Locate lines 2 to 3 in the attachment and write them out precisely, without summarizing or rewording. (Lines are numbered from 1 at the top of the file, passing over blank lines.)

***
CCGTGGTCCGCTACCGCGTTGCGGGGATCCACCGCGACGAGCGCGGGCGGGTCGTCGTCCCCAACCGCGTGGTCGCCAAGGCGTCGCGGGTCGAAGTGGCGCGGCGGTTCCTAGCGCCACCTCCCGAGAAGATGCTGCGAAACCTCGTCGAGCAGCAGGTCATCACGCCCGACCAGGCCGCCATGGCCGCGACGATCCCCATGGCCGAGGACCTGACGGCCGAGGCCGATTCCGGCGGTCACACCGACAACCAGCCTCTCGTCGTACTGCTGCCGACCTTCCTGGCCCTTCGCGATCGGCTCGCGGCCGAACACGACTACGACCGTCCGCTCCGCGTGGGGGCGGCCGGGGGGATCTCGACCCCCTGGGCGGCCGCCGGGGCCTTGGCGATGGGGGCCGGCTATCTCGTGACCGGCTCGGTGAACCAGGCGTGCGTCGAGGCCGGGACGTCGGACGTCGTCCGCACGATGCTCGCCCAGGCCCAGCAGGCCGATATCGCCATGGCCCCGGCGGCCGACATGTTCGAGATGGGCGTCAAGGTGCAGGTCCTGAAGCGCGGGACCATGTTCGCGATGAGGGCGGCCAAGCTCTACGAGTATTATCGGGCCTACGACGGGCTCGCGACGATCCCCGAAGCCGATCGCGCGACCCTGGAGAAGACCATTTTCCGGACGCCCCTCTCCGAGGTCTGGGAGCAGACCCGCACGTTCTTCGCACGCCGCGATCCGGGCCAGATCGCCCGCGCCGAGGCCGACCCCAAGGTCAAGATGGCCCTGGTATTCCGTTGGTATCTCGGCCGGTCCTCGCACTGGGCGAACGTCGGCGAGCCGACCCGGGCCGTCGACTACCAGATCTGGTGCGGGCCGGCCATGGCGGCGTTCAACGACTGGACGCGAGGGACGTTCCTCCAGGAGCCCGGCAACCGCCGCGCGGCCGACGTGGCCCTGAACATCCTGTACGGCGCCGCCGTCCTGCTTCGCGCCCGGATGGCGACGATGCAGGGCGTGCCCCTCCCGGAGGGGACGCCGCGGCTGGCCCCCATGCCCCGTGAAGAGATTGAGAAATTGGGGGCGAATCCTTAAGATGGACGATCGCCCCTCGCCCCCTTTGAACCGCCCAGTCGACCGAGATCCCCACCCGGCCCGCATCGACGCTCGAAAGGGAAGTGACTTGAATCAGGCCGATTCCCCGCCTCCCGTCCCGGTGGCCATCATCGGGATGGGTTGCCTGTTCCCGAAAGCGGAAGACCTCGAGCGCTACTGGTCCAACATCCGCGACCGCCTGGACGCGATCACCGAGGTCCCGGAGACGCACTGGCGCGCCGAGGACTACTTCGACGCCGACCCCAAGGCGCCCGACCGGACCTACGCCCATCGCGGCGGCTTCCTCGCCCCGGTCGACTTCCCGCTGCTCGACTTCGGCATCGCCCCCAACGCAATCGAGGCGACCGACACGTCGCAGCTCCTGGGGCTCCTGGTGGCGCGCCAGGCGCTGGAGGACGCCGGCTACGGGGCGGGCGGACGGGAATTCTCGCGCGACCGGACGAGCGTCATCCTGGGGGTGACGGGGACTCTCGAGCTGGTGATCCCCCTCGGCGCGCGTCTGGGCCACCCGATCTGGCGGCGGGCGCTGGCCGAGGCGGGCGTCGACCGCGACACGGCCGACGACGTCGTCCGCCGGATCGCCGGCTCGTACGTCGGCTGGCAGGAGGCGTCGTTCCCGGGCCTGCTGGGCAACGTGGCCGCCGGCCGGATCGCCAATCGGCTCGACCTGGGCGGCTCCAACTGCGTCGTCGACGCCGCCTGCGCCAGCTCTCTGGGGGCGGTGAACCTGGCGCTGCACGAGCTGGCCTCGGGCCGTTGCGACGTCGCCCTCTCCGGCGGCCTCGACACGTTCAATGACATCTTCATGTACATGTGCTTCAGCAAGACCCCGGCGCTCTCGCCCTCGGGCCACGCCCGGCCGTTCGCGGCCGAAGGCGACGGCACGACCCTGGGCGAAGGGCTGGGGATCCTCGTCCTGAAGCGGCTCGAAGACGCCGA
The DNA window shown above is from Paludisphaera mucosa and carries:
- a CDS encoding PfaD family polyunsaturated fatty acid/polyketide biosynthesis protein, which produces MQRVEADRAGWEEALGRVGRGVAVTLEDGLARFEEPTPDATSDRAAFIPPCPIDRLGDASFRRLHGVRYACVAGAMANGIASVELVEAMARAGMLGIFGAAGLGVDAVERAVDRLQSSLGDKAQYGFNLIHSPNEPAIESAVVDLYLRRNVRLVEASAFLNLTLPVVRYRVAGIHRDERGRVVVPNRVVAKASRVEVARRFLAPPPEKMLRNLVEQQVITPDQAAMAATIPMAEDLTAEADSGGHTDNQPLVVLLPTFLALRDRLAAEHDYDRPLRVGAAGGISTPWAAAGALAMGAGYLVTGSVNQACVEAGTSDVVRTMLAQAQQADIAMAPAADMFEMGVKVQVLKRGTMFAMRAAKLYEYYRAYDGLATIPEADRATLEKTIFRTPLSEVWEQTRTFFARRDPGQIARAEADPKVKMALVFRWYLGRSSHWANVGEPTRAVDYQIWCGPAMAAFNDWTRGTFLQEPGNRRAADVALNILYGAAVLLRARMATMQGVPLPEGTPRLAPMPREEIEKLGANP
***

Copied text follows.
The DNA window shown above is from Paludisphaera mucosa and carries:
- a CDS encoding PfaD family polyunsaturated fatty acid/polyketide biosynthesis protein, which produces MQRVEADRAGWEEALGRVGRGVAVTLEDGLARFEEPTPDATSDRAAFIPPCPIDRLGDASFRRLHGVRYACVAGAMANGIASVELVEAMARAGMLGIFGAAGLGVDAVERAVDRLQSSLGDKAQYGFNLIHSPNEPAIESAVVDLYLRRNVRLVEASAFLNLTLPVVRYRVAGIHRDERGRVVVPNRVVAKASRVEVARRFLAPPPEKMLRNLVEQQVITPDQAAMAATIPMAEDLTAEADSGGHTDNQPLVVLLPTFLALRDRLAAEHDYDRPLRVGAAGGISTPWAAAGALAMGAGYLVTGSVNQACVEAGTSDVVRTMLAQAQQADIAMAPAADMFEMGVKVQVLKRGTMFAMRAAKLYEYYRAYDGLATIPEADRATLEKTIFRTPLSEVWEQTRTFFARRDPGQIARAEADPKVKMALVFRWYLGRSSHWANVGEPTRAVDYQIWCGPAMAAFNDWTRGTFLQEPGNRRAADVALNILYGAAVLLRARMATMQGVPLPEGTPRLAPMPREEIEKLGANP